Well at least it shows that people in hotels wash their hands after using the toilet. It comes as something of a surprise that in a study on microbial levels in hotel rooms, that bathroom door handles recorded low bacteria levels.
Although how they manage to get so much fecal matter on the TV remote is a bit of a mystery. Come up with your own mental picture for that, we're too busy trying to erase ours. Perhaps it's time to update that famous old Chinese proverb to 'Man who watch TV with itchy backside end up with smelly remote'.
The obvious answer is that the tv remote controls get cleaned less often, but judging by the study's further findings – that it's actually the cleaning staff that are transporting most of the bacteria around the premises – perhaps not.
An experiment of surfaces in hotel rooms finds television remotes to be among the most heavily contaminated with bacteria.
"Hoteliers have an obligation to provide their guests with a safe and secure environment. Currently, housekeeping practices vary across brands and properties with little or no standardization industry wide. The current validation method for hotel room cleanliness is a visual assessment, which has been shown to be ineffective in measuring levels of sanitation," says Katie Kirsch an undergraduate student at the University of Houston who presented the study.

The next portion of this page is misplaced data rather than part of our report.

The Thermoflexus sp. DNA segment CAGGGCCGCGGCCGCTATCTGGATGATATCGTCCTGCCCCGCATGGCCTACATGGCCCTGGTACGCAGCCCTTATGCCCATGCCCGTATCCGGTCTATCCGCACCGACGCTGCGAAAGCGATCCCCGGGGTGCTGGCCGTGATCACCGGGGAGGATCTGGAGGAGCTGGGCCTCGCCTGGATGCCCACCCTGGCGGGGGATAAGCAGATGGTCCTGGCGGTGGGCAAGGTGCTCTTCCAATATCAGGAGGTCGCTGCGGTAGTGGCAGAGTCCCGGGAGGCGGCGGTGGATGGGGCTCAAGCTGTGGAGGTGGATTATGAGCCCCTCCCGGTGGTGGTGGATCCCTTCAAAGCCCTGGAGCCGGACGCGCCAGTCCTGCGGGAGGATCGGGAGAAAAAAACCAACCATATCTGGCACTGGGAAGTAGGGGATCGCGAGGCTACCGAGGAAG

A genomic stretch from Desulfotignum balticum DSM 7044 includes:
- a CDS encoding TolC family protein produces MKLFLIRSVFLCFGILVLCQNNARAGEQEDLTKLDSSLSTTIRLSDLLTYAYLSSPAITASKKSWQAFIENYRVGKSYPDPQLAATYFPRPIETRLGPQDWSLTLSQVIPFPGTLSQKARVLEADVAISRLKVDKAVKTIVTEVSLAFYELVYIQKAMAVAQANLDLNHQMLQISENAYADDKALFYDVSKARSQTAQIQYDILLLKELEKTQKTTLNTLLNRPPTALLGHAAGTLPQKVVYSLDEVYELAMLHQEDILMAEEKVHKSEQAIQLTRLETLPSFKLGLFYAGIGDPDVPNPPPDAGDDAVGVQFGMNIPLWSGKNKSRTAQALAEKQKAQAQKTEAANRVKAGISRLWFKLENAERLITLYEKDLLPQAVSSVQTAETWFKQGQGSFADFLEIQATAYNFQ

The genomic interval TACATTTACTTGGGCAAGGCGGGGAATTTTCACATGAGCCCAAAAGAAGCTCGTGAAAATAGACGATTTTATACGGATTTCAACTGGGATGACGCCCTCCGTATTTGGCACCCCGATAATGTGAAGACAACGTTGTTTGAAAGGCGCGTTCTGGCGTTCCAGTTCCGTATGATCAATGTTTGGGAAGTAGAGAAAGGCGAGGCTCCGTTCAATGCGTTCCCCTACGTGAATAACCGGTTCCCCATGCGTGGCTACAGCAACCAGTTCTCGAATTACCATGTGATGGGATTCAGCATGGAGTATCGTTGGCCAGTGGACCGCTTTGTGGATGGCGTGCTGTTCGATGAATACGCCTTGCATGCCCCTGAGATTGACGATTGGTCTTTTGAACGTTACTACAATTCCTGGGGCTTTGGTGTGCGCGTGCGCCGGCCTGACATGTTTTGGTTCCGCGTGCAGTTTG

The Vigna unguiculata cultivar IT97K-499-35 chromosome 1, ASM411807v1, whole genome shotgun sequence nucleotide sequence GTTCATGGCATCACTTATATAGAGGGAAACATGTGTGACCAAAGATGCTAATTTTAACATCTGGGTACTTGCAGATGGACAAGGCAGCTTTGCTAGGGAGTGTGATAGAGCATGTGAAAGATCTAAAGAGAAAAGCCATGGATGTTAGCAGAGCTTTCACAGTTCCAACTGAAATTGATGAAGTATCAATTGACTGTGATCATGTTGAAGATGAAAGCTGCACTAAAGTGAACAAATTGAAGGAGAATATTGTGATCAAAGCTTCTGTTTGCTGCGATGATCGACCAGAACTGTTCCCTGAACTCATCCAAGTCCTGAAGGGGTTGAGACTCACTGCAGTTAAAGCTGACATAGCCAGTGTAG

The study was designed as the first step in applying the Hazard Analysis and Critical Control Points (HACCP) system to hotel room cleanliness. Originally developed by the National Aeronautics and Space Administration, HACCP is a systematic preventive approach that identifies potential physical, chemical and biological hazards and designs measurements to reduce these risks to safe levels.
Kirsch and her colleagues at the University of Houston, along with researchers from Purdue University and the University of South Carolina sampled a variety of surfaces from hotel rooms in Texas, Indiana and South Carolina. They tested the levels of total aerobic bacteria and coliform (fecal) bacterial contamination on each of the surfaces.
high levels of bacterial contamination on the TV remote and the bedside lamp switch
While some of the most contaminated samples, including the toilet and the bathroom sink, were to be expected, they also found high levels of bacterial contamination on the TV remote and the bedside lamp switch.
Most concerning, some of highest levels of contamination were found in items from the housekeepers' carts, including sponges and mops which pose a risk for cross-contamination of rooms. Surfaces with the lowest contamination included the headboard on the bed, curtain rods and the bathroom door handle.
American Society for Microbiology